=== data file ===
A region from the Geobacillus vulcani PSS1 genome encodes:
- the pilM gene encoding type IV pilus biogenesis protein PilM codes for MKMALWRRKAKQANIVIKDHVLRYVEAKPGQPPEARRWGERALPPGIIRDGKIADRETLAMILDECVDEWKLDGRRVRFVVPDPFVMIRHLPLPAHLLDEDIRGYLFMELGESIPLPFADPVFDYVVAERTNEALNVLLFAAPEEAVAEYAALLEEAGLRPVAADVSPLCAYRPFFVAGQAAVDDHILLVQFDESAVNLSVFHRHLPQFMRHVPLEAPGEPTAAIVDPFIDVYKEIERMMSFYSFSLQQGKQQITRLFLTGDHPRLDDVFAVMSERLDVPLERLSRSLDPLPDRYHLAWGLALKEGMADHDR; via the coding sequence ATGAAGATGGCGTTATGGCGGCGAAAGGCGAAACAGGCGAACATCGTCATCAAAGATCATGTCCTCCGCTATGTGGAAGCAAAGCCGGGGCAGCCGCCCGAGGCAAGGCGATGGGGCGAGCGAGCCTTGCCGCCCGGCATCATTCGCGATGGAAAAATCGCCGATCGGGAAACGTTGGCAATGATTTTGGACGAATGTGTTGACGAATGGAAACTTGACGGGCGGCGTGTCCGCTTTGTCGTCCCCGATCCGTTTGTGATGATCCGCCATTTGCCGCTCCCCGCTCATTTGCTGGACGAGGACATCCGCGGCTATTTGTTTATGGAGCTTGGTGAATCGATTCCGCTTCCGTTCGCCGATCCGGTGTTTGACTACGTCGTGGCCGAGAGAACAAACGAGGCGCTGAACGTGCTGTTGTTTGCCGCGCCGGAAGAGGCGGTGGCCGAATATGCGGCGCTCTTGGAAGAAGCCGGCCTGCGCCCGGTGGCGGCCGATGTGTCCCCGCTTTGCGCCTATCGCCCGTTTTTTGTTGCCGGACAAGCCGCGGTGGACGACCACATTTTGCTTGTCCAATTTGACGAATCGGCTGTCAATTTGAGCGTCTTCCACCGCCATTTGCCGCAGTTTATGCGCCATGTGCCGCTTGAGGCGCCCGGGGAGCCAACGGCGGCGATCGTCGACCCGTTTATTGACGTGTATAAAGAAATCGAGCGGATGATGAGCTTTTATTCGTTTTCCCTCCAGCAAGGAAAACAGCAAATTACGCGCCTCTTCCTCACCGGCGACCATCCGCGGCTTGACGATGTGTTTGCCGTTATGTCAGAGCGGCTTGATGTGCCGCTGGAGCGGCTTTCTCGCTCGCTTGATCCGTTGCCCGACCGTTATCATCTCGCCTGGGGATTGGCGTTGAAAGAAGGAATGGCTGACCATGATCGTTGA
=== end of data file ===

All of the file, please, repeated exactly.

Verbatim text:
A region from the Geobacillus vulcani PSS1 genome encodes:
- the pilM gene encoding type IV pilus biogenesis protein PilM codes for MKMALWRRKAKQANIVIKDHVLRYVEAKPGQPPEARRWGERALPPGIIRDGKIADRETLAMILDECVDEWKLDGRRVRFVVPDPFVMIRHLPLPAHLLDEDIRGYLFMELGESIPLPFADPVFDYVVAERTNEALNVLLFAAPEEAVAEYAALLEEAGLRPVAADVSPLCAYRPFFVAGQAAVDDHILLVQFDESAVNLSVFHRHLPQFMRHVPLEAPGEPTAAIVDPFIDVYKEIERMMSFYSFSLQQGKQQITRLFLTGDHPRLDDVFAVMSERLDVPLERLSRSLDPLPDRYHLAWGLALKEGMADHDR; via the coding sequence ATGAAGATGGCGTTATGGCGGCGAAAGGCGAAACAGGCGAACATCGTCATCAAAGATCATGTCCTCCGCTATGTGGAAGCAAAGCCGGGGCAGCCGCCCGAGGCAAGGCGATGGGGCGAGCGAGCCTTGCCGCCCGGCATCATTCGCGATGGAAAAATCGCCGATCGGGAAACGTTGGCAATGATTTTGGACGAATGTGTTGACGAATGGAAACTTGACGGGCGGCGTGTCCGCTTTGTCGTCCCCGATCCGTTTGTGATGATCCGCCATTTGCCGCTCCCCGCTCATTTGCTGGACGAGGACATCCGCGGCTATTTGTTTATGGAGCTTGGTGAATCGATTCCGCTTCCGTTCGCCGATCCGGTGTTTGACTACGTCGTGGCCGAGAGAACAAACGAGGCGCTGAACGTGCTGTTGTTTGCCGCGCCGGAAGAGGCGGTGGCCGAATATGCGGCGCTCTTGGAAGAAGCCGGCCTGCGCCCGGTGGCGGCCGATGTGTCCCCGCTTTGCGCCTATCGCCCGTTTTTTGTTGCCGGACAAGCCGCGGTGGACGACCACATTTTGCTTGTCCAATTTGACGAATCGGCTGTCAATTTGAGCGTCTTCCACCGCCATTTGCCGCAGTTTATGCGCCATGTGCCGCTTGAGGCGCCCGGGGAGCCAACGGCGGCGATCGTCGACCCGTTTATTGACGTGTATAAAGAAATCGAGCGGATGATGAGCTTTTATTCGTTTTCCCTCCAGCAAGGAAAACAGCAAATTACGCGCCTCTTCCTCACCGGCGACCATCCGCGGCTTGACGATGTGTTTGCCGTTATGTCAGAGCGGCTTGATGTGCCGCTGGAGCGGCTTTCTCGCTCGCTTGATCCGTTGCCCGACCGTTATCATCTCGCCTGGGGATTGGCGTTGAAAGAAGGAATGGCTGACCATGATCGTTGA